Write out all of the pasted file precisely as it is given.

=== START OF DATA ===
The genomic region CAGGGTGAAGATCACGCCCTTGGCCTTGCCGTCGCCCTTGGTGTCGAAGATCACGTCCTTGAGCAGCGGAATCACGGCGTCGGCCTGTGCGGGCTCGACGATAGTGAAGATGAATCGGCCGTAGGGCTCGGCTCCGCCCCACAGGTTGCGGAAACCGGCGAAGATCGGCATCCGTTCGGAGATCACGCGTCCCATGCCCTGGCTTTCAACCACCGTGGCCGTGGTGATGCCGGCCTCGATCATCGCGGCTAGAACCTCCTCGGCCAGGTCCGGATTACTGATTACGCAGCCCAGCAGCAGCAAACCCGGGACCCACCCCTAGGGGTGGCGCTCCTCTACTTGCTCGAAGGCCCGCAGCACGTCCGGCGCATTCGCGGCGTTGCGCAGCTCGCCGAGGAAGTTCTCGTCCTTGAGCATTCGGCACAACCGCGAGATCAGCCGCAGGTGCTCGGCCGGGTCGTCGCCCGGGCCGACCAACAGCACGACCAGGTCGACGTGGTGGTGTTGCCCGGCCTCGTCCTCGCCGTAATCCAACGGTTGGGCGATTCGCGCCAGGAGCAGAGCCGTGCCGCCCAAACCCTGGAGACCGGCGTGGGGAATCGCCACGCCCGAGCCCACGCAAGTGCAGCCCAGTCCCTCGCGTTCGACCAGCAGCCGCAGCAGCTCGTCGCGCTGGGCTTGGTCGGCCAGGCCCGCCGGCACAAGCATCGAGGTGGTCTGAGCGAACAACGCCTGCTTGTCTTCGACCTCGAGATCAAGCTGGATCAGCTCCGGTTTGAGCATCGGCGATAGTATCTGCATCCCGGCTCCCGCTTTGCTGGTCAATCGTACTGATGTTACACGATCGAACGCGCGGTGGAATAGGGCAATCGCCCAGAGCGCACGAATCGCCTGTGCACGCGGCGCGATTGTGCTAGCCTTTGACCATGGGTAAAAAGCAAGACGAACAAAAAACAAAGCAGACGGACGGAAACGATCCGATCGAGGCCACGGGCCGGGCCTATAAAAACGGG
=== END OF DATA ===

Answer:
The genomic region CAGGGTGAAGATCACGCCCTTGGCCTTGCCGTCGCCCTTGGTGTCGAAGATCACGTCCTTGAGCAGCGGAATCACGGCGTCGGCCTGTGCGGGCTCGACGATAGTGAAGATGAATCGGCCGTAGGGCTCGGCTCCGCCCCACAGGTTGCGGAAACCGGCGAAGATCGGCATCCGTTCGGAGATCACGCGTCCCATGCCCTGGCTTTCAACCACCGTGGCCGTGGTGATGCCGGCCTCGATCATCGCGGCTAGAACCTCCTCGGCCAGGTCCGGATTACTGATTACGCAGCCCAGCAGCAGCAAACCCGGGACCCACCCCTAGGGGTGGCGCTCCTCTACTTGCTCGAAGGCCCGCAGCACGTCCGGCGCATTCGCGGCGTTGCGCAGCTCGCCGAGGAAGTTCTCGTCCTTGAGCATTCGGCACAACCGCGAGATCAGCCGCAGGTGCTCGGCCGGGTCGTCGCCCGGGCCGACCAACAGCACGACCAGGTCGACGTGGTGGTGTTGCCCGGCCTCGTCCTCGCCGTAATCCAACGGTTGGGCGATTCGCGCCAGGAGCAGAGCCGTGCCGCCCAAACCCTGGAGACCGGCGTGGGGAATCGCCACGCCCGAGCCCACGCAAGTGCAGCCCAGTCCCTCGCGTTCGACCAGCAGCCGCAGCAGCTCGTCGCGCTGGGCTTGGTCGGCCAGGCCCGCCGGCACAAGCATCGAGGTGGTCTGAGCGAACAACGCCTGCTTGTCTTCGACCTCGAGATCAAGCTGGATCAGCTCCGGTTTGAGCATCGGCGATAGTATCTGCATCCCGGCTCCCGCTTTGCTGGTCAATCGTACTGATGTTACACGATCGAACGCGCGGTGGAATAGGGCAATCGCCCAGAGCGCACGAATCGCCTGTGCACGCGGCGCGATTGTGCTAGCCTTTGACCATGGGTAAAAAGCAAGACGAACAAAAAACAAAGCAGACGGACGGAAACGATCCGATCGAGGCCACGGGCCGGGCCTATAAAAACGGG